If employers don't follow necessary termination guidelines prior to termination, employers may face wrongful termination suits from disgruntled employees.
Delivering bad news to someone on your team is never easy. According to management consultant Dick Grote, terminating employees is "the single most difficult thing we ask leaders to do." This is why having termination guidelines in place can be so useful, paired with the notion that termination should come only at the end of a reasonable and transparent history of conversations — and documentation — surrounding problematic employee performance.
But it goes beyond fairness. When employers fail to take these necessary steps prior to termination, according to Business Management Daily, they risk facing unwanted wrongful termination suits from employees who may think they were treated unfairly.
So how can you help protect your business if you need to terminate an employee? Here are four key termination guidelines to follow.
Maintain an Employee Handbook
Employers should maintain a current employee handbook, distribute it to all new employees and have them acknowledge receipt in writing. Handbooks should identify the expectations of the employer, including job expectations and disciplinary policies. Make sure to have your employee handbook reviewed by counsel for both industry specifics and local laws. An incomplete or boilerplate handbook could potentially set some unexpected legal traps for employers without providing the protection originally sought. For example, an incomplete handbook could mean your business fails to include mandated written notices to employees.
Establish a Progressive Discipline Policy
Consider setting up a progressive discipline system where the severity of the penalty increases each time an employee violates a company rule or policy. It's important to follow through and make sure that your managers enforce this system consistently, which will help protect the business.
The discipline policy should explicitly allow the employer to skip the progressive discipline steps and proceed straight to termination. It would be prudent to include a non-exhaustive list examples of egregious acts, such as embezzlement, stealing property and the like.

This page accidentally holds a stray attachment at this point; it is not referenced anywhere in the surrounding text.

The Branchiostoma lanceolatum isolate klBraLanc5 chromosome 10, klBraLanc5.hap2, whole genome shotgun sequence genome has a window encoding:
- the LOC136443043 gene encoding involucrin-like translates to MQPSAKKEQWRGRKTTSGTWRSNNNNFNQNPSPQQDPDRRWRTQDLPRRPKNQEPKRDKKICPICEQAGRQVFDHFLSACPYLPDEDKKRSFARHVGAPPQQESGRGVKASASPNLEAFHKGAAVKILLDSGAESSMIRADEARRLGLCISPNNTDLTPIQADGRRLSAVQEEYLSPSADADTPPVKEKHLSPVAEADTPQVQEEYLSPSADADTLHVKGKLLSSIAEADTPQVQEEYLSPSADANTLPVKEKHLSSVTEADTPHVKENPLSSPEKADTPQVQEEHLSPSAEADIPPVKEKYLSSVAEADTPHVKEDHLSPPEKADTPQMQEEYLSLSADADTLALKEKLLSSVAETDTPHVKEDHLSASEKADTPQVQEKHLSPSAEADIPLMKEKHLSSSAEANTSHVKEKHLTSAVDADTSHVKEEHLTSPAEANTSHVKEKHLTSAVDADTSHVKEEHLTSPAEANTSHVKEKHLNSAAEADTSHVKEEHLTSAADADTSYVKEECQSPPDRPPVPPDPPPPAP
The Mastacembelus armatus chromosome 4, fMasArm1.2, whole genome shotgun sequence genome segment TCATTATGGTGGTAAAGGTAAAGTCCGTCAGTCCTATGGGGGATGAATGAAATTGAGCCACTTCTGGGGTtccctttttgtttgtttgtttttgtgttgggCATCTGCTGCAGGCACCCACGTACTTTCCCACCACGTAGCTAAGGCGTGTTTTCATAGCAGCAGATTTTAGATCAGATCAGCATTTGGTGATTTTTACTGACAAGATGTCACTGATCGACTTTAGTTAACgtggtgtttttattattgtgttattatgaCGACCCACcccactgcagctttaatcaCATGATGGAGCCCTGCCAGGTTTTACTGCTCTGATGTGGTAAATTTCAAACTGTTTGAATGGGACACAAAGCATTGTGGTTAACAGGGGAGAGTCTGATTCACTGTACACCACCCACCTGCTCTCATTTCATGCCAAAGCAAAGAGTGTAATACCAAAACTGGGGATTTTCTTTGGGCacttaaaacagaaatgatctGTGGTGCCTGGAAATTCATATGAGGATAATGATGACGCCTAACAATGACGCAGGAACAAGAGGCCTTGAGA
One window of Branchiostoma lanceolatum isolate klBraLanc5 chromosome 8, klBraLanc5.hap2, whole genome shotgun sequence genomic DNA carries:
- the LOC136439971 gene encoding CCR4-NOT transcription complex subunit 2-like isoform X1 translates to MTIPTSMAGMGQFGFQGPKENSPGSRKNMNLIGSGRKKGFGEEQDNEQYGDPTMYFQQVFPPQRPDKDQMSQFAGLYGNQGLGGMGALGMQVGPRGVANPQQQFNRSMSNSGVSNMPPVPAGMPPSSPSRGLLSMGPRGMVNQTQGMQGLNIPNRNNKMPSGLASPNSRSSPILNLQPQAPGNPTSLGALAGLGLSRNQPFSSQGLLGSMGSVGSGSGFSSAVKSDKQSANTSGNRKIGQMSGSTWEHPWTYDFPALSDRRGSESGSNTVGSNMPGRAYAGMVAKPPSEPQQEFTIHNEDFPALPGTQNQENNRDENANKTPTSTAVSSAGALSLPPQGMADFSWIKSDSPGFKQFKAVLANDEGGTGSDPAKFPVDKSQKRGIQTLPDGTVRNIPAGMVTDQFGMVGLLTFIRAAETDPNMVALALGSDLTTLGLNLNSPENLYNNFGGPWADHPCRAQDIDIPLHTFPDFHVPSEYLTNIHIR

Any instances of poor performance or violations of company policy need to be documented, as well as acknowledged by the employee. This way, the employee can't claim ignorance or accuse you of misleading them. If an employee refuses to sign an acknowledgment, simply note that on the document and include in their performance file. A copy of the documentation should be placed in the employee's file. Proper documentation can help employers who are later required to respond wrongful termination complaints.
Know How to Run the Termination Meeting
After completing all necessary preliminary steps, it's time for the termination meeting. During the meeting, it's best to have at least two people in the room, including one representative from human resources. It's prudent to document the meeting, too, in case the soon-to-be former employee challenges the termination. Also consider consulting with local counsel.
Your words should be straightforward and transparent about the true reason for termination, according to the Harvard Business Review. If the employee is misled about why they were terminated and they discover the truth after the fact, they could claim that the reason served as pretext, putting the burden on the employer to prove nondiscriminatory rationale, as Entrepreneur notes.
While dealing with problematic employees is difficult, don't delay disciplining or terminating a poorly performing employee, especially if they're damaging the business. Nobody wins when you withhold transparency and allow problems to worsen. And it's a wise habit to maintain honest and fair relationships with everyone in your business, even with employees who don't work out.
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